11. Vokó Z, Csépe P, Németh R, Kósa K, Kósa Z, Széles G, Ádány R (2009) Does socioeconomic status fully mediate the effect of ethnicity on the health of Roma people in Hungary? J Epidemiol Community Health 63(6):455–460.

    Article  Google Scholar 

  12. Cook B, Wayne GF, Valentine A, Lessios A, Yeh E (2013) Revisiting the evidence on health and health care disparities among the Roma: a systematic review 2003–2012. Int J Public Health 58(6):885–911.

    Article  Google Scholar 

  13. Sosnowski R, Kulpa M, Zietalewicz U, Wolski JK, Nowakowski R, Bakula R, Demkow T (2017) Basic issues concerning health-related quality of life. Cent Eur J Urol 70(2):206–211.

    Article  Google Scholar 

  14. Eckermann L (2013) From health impact assessment to quality of life impact assessment. Health Promot Int 28(4):487–489.

    Article  Google Scholar 

  15. Herdman M, Gudex C, Lloyd A, Janssen M, Kind P, Parkin D, Bonsel G, Badia X (2011) Development and preliminary testing of the new five-level version of EQ-5D (EQ-5D-5L). Qual Life Res 20(10):1727–1736.

    Article  CAS  Google Scholar 

  16. Pierse T, Barry L, Glynn L, Murphy AW, Cruise S, O’Neill C (2020) A comparison, for older people with diabetes, of health and health care utilisation in two different health systems on the island of Ireland. BMC Public Health 20(1):1446.

    Article  Google Scholar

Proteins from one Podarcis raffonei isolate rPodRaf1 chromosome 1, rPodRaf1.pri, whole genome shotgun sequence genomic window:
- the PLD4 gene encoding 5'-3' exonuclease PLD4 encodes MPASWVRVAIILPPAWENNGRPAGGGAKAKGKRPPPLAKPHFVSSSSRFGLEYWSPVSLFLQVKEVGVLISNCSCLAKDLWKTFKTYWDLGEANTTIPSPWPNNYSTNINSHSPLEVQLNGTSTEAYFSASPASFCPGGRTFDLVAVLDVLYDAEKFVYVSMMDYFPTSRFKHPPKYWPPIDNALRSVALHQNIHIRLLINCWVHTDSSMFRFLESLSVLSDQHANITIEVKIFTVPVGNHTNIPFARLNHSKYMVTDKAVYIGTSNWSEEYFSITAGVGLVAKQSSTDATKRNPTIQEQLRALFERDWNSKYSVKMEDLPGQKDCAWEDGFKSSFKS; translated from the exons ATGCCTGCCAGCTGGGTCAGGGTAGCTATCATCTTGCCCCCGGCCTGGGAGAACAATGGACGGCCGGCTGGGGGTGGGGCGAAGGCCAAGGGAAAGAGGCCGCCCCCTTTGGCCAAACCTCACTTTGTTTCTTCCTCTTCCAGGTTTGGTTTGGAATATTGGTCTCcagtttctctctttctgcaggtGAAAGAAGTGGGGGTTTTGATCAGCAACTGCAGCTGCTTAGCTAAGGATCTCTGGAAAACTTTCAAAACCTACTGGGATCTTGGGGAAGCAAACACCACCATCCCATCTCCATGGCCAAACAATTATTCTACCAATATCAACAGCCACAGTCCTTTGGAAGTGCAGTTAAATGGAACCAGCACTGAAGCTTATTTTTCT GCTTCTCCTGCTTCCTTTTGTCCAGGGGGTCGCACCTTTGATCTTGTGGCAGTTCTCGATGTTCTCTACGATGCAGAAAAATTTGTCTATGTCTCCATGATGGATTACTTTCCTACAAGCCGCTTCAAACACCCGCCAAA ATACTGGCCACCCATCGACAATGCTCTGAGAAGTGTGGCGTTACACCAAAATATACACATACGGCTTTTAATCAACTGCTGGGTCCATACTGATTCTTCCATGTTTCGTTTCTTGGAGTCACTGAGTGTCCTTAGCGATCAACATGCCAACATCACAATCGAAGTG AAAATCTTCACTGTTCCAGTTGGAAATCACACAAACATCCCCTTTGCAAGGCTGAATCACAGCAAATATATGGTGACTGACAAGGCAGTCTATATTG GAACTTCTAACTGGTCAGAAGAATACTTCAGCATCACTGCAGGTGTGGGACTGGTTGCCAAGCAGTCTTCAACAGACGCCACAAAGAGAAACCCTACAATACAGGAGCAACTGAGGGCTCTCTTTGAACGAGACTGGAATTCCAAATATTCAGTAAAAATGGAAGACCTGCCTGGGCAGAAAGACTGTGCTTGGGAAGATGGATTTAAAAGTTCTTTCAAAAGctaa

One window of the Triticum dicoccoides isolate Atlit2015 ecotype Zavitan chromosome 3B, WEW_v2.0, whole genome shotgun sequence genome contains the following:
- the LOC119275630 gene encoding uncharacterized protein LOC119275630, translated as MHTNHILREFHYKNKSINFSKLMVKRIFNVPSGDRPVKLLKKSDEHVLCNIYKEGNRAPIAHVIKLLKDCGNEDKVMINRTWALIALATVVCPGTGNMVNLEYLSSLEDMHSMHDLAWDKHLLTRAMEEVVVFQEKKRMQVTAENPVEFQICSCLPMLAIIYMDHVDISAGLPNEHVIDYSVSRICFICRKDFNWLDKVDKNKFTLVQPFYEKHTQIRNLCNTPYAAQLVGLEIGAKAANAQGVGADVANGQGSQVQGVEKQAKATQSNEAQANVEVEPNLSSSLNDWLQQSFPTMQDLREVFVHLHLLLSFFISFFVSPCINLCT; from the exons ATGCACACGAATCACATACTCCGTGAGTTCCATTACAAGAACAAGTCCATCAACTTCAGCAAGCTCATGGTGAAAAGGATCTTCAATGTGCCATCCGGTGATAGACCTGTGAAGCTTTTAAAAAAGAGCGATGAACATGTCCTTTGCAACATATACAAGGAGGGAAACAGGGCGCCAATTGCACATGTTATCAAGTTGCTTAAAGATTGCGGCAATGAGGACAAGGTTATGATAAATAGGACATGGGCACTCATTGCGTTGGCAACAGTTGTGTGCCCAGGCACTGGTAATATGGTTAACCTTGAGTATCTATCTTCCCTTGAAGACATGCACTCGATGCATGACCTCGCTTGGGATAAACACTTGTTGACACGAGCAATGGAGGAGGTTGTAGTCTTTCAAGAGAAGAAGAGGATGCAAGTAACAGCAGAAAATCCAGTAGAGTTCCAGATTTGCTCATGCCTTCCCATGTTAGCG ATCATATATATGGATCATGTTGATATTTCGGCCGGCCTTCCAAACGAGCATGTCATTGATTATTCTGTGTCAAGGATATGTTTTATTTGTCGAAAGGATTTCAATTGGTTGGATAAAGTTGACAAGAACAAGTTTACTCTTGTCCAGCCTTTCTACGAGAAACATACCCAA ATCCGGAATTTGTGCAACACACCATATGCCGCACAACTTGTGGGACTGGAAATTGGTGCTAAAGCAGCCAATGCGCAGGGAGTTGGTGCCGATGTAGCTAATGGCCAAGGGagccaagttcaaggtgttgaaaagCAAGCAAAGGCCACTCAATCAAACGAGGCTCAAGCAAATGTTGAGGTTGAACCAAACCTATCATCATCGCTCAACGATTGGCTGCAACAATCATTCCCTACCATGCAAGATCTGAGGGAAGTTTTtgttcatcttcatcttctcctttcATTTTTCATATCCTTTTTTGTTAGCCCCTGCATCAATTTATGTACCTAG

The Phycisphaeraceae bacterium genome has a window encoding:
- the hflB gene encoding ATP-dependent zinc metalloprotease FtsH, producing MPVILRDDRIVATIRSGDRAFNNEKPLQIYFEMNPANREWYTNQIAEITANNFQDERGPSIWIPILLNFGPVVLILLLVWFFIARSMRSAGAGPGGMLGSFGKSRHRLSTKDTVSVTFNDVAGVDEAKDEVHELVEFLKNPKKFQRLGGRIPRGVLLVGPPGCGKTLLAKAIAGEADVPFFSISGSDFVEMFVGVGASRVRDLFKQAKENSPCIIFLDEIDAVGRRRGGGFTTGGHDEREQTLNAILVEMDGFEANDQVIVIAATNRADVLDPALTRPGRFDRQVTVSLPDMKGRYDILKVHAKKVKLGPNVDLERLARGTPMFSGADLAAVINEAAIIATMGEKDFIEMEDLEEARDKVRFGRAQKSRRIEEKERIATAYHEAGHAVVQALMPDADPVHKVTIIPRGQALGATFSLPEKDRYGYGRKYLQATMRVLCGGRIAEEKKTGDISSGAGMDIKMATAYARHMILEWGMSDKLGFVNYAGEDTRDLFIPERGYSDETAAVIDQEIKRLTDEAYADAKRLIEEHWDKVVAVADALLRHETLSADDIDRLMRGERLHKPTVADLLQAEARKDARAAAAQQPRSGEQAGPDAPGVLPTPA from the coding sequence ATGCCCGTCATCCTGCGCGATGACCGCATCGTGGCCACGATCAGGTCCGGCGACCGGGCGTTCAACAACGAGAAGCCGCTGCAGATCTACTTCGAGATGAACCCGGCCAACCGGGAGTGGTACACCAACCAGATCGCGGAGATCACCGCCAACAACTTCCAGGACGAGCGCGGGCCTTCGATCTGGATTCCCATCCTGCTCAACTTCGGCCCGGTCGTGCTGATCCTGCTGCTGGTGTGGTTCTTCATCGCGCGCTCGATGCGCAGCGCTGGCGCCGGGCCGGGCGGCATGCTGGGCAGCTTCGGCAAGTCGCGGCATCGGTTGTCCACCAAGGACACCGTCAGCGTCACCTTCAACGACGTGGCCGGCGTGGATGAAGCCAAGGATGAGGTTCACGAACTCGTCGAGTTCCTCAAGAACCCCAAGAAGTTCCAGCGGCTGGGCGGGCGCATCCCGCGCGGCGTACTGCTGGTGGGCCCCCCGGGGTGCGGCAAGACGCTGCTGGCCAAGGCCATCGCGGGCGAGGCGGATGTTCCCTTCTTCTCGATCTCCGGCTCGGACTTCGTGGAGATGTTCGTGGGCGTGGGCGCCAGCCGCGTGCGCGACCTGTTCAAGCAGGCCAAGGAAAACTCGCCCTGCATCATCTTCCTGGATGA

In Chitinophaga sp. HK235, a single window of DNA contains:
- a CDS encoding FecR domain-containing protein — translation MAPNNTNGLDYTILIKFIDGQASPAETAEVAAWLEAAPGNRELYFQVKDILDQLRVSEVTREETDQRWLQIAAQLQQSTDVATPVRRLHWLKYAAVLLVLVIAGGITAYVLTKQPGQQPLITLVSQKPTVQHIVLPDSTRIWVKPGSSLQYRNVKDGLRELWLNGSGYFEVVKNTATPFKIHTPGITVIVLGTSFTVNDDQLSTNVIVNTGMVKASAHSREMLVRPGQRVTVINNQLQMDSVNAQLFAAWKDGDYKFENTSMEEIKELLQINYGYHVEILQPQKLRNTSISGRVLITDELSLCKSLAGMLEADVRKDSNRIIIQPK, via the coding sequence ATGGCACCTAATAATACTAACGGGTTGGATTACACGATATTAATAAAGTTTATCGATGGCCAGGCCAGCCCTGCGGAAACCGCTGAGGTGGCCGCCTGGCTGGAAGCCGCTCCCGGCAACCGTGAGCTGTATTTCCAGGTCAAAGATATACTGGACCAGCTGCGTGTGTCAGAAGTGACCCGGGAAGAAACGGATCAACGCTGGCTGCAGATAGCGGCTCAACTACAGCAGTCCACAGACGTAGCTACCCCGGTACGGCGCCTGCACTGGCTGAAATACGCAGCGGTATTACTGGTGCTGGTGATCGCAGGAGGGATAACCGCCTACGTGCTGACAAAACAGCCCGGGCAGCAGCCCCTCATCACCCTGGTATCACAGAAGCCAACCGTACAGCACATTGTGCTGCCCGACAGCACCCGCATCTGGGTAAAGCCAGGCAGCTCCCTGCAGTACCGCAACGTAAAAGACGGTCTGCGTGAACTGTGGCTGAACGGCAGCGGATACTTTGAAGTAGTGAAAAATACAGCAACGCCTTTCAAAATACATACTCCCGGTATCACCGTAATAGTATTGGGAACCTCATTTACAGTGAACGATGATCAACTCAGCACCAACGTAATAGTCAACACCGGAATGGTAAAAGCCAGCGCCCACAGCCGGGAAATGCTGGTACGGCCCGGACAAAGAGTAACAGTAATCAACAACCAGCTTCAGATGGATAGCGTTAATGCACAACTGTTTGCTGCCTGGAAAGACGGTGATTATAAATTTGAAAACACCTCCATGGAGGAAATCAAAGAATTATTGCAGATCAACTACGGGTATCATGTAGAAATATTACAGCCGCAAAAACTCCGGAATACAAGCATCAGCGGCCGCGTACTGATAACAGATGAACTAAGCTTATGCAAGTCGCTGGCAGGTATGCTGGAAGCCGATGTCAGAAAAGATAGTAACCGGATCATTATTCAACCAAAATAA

17. Thompson AJ, Turner AJ (2020) A Comparison of the EQ-5D-3L and EQ-5D-5L. Pharmacoeconomics 38(6):575–591.

    Article  Google Scholar 

  18. Frederick D, Gillespie BJ, Lever J, Berardi V, Garcia JR (2021) Sexual practices and satisfaction among gay and heterosexual men in romantic relationships: a comparison using coarsened exact matching in a U.S. national sample. J Sex Res.

    Article  Google Scholar 

  19. Hoffmeyer-Zlotnik JH, Krebs D (1996) Different methods of survey sampling in Germany. In: Ferligoj A, Kramberger A (eds) Developments in data analysis. Metodoloski zvezki, Ljubljana

    Google Scholar 

  20. Olariu E, Paveliu MS, Baican E, Oluboyede Y, Vale L, Niculescu-Aron IG (2019) Measuring health-related quality of life in the general population and Roma communities in Romania: study protocol for two cross-sectional studies. BMJ Open 9(8):e029067.

    Article  Google Scholar 

  21. Olariu E, Mohammed W, Oluboyede Y, Caplescu R, Niculescu-Aron IG, Paveliu MS, Vale L (2022) EQ-5D-5L: a value set for Romania. Eur J Health Econ.

    Article  Google Scholar 

  22. Parker C, Scott S, Geddes A (2019) Snowball sampling. In: Atkinson P, Delamont S, Cernat A, Sakshaug JW, Williams RA (eds) SAGE Research Methods Foundations

  23. WHO Regional Office for Europe (2013) Roma health mediation in Romania: case study. Accessed 1 Apr 2021

  24. Rauh C (2018) Decomposing gaps between Roma and Non-Roma in Romania. J Demogr Econ 84(2):209–229.

    Article  Google Scholar 

  25. Iacus SM, King G, Porro G (2017) Causal inference without balance checking: coarsened exact matching. Polit Anal 20(1):1–24.

    Article  Google Scholar